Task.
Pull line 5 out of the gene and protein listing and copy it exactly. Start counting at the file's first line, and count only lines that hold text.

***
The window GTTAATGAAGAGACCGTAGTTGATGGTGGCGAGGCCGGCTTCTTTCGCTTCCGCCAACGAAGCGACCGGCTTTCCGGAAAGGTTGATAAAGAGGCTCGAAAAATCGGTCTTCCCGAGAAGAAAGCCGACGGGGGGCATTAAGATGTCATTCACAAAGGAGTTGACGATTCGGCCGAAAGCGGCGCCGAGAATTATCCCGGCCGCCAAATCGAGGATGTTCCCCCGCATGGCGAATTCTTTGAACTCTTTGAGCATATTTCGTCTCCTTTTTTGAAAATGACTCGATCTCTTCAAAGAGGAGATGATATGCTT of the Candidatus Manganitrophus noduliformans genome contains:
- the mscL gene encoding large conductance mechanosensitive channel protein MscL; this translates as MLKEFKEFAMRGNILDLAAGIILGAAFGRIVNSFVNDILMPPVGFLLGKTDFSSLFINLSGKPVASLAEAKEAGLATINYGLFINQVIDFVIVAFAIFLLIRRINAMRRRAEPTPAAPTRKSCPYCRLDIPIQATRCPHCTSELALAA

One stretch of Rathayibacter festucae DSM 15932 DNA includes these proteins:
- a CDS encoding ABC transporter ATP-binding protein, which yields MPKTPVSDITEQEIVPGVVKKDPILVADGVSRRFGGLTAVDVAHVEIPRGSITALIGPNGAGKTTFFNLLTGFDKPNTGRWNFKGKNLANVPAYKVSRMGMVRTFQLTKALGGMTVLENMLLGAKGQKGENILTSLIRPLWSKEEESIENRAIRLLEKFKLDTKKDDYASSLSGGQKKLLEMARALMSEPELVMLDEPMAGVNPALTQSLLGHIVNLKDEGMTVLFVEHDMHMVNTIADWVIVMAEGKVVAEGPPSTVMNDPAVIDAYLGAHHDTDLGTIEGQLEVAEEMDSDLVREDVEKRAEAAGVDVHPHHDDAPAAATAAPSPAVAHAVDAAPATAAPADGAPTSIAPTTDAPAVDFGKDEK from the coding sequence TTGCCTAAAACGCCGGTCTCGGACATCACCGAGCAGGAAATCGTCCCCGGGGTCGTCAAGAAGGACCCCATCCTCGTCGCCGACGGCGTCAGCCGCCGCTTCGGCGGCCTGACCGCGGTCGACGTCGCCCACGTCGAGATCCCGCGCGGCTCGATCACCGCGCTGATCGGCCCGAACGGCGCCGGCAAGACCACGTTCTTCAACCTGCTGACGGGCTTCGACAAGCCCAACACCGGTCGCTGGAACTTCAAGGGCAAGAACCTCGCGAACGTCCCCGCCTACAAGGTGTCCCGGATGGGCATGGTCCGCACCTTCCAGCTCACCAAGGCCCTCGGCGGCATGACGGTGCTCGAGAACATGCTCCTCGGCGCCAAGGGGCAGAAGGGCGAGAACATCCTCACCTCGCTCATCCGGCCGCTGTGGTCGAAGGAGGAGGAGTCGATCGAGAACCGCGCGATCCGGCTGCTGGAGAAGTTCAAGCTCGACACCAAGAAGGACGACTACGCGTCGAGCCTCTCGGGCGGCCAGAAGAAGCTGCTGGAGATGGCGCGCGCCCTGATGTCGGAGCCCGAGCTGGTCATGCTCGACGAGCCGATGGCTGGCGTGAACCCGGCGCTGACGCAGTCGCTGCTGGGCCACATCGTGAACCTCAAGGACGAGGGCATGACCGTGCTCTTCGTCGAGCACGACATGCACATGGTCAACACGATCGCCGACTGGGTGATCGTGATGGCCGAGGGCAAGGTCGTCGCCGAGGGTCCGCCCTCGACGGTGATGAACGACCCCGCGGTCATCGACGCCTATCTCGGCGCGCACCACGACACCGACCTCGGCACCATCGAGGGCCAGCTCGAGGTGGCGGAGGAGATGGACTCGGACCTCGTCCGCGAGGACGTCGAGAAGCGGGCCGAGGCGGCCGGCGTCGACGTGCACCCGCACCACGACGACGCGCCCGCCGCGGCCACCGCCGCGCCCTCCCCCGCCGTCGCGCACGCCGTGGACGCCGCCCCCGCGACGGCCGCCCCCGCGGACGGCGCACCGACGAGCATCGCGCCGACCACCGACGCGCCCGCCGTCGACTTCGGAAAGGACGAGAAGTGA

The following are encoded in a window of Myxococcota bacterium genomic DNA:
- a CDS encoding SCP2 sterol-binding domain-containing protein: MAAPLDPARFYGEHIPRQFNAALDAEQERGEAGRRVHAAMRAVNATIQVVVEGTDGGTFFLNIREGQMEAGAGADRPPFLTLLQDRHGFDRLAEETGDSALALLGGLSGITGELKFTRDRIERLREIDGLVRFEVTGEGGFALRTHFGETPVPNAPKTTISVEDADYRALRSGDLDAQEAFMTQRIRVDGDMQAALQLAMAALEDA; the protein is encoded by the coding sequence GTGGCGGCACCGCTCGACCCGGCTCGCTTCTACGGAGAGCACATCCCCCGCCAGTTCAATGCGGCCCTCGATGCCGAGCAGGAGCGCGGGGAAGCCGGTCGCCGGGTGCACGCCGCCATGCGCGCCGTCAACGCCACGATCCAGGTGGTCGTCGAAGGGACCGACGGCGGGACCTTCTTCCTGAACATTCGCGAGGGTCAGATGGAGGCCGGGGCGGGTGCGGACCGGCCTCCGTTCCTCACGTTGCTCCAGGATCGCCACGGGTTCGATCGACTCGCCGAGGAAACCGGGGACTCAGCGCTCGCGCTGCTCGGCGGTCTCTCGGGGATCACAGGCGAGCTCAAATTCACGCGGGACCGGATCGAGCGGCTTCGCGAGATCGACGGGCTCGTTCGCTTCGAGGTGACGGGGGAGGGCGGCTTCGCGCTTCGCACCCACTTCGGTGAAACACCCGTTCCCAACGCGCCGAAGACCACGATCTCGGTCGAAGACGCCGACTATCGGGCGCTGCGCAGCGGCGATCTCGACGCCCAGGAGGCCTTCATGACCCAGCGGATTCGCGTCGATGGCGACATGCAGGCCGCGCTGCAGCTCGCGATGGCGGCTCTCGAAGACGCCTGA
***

The following are encoded in a window of Myxococcota bacterium genomic DNA: